Do you have a 2000 or newer truck that no PCM is offered for or the dealer pulled 4 degrees of timing out of, with the DRBIII to keep your truck from having detonation or pre-ignition problems, and now the truck is a pig? Sluggish and generally will not spin the tires from a stoplight, even with a 360?

Then advance your timing.

Your timing is set initially by the crankshaft sensor and the distributor has the camshaft sensor in it to determine when the injectors fire relative to the amount of valve opening. So moving the distributor does not affect base timing. But moving the crankshaft sensor relative to it's current position does. The trick is this, and takes about one hour. This will work on any Dodge truck 92- to present except for the 4.7L or the V-10.

Remove the crankshaft sensor on the aft/passenger side of the block. It is held down by (2) 1/2" bolts and pulls out of the tranny bell housing when loose. There is a rubber grommet in the bell housing also, remove it. Now look at the sensor's bracket, notice the 2 bolt holes. Slot each hole 3/8" both ways, still giving the bolts something to hold onto. Then insert the sensor back into the bell housing, making sure you pulled out the rubber grommet. Thread the 2 bolts back in loose, then slide the sensor as far as it can, towards the oil filter, away from the intake. This will advance, moving it towards the intake in the same direction of crank rotation and will retard the base timing; do not do this unless your teenager is driving the truck. It will usually be limited by the bell housing how far you can move it. If you are really brave, grind the bell housing and fab a new adjustable bracket. This will add 3-4 degrees of timing across the whole board of advance tables, and cure the Death Flash problem in your Magnum. That'll be $5 please...just kidding!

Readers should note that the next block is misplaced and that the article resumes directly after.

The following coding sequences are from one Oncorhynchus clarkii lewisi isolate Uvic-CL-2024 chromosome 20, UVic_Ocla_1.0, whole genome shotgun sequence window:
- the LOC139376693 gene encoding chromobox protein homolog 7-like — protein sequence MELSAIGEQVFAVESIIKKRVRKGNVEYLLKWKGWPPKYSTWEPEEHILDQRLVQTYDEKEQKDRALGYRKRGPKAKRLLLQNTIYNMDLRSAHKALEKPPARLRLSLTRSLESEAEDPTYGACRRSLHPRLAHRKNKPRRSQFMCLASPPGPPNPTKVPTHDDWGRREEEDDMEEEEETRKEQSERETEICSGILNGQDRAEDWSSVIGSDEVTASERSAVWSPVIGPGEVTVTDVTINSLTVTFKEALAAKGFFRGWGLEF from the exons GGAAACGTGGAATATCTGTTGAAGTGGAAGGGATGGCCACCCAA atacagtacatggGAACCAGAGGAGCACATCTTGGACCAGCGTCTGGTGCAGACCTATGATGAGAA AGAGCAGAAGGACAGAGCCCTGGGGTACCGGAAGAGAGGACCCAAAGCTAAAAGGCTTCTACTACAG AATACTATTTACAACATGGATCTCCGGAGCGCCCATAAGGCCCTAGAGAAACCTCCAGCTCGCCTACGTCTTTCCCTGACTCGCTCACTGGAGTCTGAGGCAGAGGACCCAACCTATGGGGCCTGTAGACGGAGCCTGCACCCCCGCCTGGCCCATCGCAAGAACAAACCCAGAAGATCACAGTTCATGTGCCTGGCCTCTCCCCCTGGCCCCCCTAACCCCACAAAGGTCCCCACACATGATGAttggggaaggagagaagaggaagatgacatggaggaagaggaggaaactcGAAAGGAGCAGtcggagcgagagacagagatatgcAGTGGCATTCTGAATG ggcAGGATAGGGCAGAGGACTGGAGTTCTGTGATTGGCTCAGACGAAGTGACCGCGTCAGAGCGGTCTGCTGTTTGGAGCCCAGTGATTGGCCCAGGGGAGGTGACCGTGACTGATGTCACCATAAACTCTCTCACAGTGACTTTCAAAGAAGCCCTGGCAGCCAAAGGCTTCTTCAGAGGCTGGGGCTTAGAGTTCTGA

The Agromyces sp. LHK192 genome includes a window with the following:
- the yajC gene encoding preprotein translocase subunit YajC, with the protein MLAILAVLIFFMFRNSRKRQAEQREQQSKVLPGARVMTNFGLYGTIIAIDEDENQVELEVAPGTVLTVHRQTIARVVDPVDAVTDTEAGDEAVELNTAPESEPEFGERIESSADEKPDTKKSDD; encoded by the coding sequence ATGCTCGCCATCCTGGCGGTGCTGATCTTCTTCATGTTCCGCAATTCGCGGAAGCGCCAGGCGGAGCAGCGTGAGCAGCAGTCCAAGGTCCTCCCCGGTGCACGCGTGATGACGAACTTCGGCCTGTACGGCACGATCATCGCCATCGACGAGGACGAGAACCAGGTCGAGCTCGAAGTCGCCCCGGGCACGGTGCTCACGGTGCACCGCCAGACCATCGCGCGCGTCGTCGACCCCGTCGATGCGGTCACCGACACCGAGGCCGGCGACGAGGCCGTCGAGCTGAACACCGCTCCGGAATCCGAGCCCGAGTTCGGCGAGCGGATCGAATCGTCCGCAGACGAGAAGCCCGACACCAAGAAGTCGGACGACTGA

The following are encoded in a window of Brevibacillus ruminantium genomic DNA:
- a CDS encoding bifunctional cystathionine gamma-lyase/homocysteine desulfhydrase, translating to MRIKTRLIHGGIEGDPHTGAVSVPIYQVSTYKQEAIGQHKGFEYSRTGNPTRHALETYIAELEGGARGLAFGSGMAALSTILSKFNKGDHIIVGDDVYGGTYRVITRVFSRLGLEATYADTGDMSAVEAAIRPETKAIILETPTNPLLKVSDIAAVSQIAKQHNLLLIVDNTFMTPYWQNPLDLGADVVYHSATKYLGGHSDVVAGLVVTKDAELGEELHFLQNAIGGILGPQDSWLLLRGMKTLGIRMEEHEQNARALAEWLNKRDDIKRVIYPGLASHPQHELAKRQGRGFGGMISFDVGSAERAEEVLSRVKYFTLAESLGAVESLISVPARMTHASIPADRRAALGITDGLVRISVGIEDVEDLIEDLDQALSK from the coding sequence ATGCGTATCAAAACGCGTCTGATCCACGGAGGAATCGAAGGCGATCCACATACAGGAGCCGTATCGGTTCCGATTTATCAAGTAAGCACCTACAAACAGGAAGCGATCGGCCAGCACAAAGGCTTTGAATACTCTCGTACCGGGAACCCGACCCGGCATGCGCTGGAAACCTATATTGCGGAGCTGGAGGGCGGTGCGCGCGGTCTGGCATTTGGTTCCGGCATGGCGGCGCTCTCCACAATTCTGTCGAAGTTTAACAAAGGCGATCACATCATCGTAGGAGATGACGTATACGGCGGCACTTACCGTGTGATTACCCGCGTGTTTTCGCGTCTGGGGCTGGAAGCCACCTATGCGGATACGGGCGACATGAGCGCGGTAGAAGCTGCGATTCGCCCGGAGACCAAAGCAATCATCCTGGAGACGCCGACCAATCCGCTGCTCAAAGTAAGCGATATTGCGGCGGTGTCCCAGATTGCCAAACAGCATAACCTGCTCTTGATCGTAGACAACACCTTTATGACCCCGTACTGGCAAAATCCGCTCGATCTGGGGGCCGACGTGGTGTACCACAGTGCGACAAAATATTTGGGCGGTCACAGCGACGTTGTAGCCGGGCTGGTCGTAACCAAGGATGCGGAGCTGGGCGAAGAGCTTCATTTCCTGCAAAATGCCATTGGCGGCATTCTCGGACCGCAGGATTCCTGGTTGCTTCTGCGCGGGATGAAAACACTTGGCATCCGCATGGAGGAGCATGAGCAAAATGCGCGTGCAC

COURTESY OF KRC PERFORMANCE
 

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Thanks, I knew about that. I don't dig moding the sensors. I learned the hard way with the TPS mod. Thanks for being on top of it with the info though. I'm going custom flash, probably next year.
 

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I'm going custom flash, probably next year.
That's the right way to do it, as opposed to a piggy back (Hypertech, Superchips, etc.)

Back on topic, I didn't notice any idle variance from the Bosch Plat +4s I was running.
Keep in mind I have an aftermarket coil, this may have something to do with it.
I have seen people post that the Bosch +4 plats run like crap in their vehicles, but in my truck they ran great for 25,000 miles. Swapped the Autolite 3923s in and gave the Bosch +4s to a buddy with the 5.2 Durango...he loves them.
 

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If you have a Hypertech should you not do the Crank Mod?
 

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That just all depends on the truck. I did the crank mod advanced the timing 4 degrees at the timing chain when I changed it and ran the my hypertech on the 93 program and never had any pinging problems. I am now running the mopar performance pcm with 89 gas and all of the above still with no pinging at all. My cousins 98 318 which is stock and very well maintained has to have atleast 89 all the time to keep from pinging. So like I said it all depends on the truck.
 

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Well, I checked on Autolite's website, and they're saying that for my 2001 Ram 3.9L V-6, to use the Autolite 5224. I've been reading a lot of good things from ya'll about the 3923's. Would the 3923's still work in my engine, or should I go with what they're telling me, the 5224? Also, what type conductor? Copper, platinum, double platinum, or iridium? My engine is using a 180 degree thermostat, with the stock clutch/fan removed for an electric fan.
 

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GG-
use the recommended copper plugs, yes they will be the cheapest.

if your tring pre-ignites(pings) you may try one range colder (5223)